Sunday, September 07, 2008
Frozen Sun, by Stan Jones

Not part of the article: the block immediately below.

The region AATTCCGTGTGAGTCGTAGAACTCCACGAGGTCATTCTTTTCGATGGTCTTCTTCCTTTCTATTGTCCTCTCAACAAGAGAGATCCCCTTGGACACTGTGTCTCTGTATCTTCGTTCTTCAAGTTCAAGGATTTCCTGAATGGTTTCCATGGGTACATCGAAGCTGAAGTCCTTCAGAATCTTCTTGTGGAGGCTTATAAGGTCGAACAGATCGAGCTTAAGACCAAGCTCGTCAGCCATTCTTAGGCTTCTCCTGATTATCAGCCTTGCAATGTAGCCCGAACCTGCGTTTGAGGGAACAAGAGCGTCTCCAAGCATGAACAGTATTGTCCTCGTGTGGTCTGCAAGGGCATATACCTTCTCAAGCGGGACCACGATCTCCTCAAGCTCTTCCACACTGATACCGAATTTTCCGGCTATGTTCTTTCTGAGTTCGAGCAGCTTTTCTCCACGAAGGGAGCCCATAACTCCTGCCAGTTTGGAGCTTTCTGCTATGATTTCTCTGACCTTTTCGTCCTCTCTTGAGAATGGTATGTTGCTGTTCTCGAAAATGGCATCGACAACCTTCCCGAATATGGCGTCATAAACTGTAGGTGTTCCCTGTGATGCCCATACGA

The Nathan Active series by Stan Jones follows the career of a young Inupiaq State Trooper in Alaska, who was raised by adoptive parents in Anchorage but has been posted to the Bush town of Chukchi, where his birth mother lives. If that scenario makes you think "soap opera," you'd be mistaken. The clueless outsider who is nevertheless native "Eskimo" is a perfect vehicle for the investigation of the fault lines between Alaska's various peoples, through the lens of crime fiction. Nathan is a city boy with a strained relationship with both his birth mother and his adoptive family, trying to adapt to the Bush while also trying to get posted back to the city. The first two novels in the series, published several years ago by SoHo Press, follow Nathan in the Bush town and in the Alaskan wilderness. Frozen Sun, the new book, published by Alaska's Bowhead Press, follows the Trooper to Anchorage and an island fishing camp, in pursuit of a young woman who went missing years before. An astute reader will spot some plot elements before the story gets to them, but Nathan's emotionally damaged character, his relationship to both natives and whites in Chukchi, the evocation of life in the Bush, and his tentative attempts at romance are all very appealing. The language of the small town is also very well evoked (in the same way as the Outback language of a similar cultural faultine in Adrian Hyland's Diamond Dove/Moonlight Downs)--for example, Nathan and the other Inupiat townspeople rarely say "yes" to anything, using "I guess" instead. The flavor of the language is portrayed, without any artificial dialect in the speech. And the Bush is never idealized: in Frozen Sun, the descent of a village woman into tawdry homelessness on the streets of Anchorage is central to the story. Nathan's approach to finding her is indirect an conflicted at every point. He makes rookie mistakes (consistent with some of his mistakes concerning local customs in the earlier books) with both the case and his girlfriend. Frozen Sun is, like the first two Nathan Active stories, a subtle, vivid, and effective crime novel that deserves a wide readership: and I for one am looking forward to a new addition to the series, Village of the Ghost Bears, promised for 2009.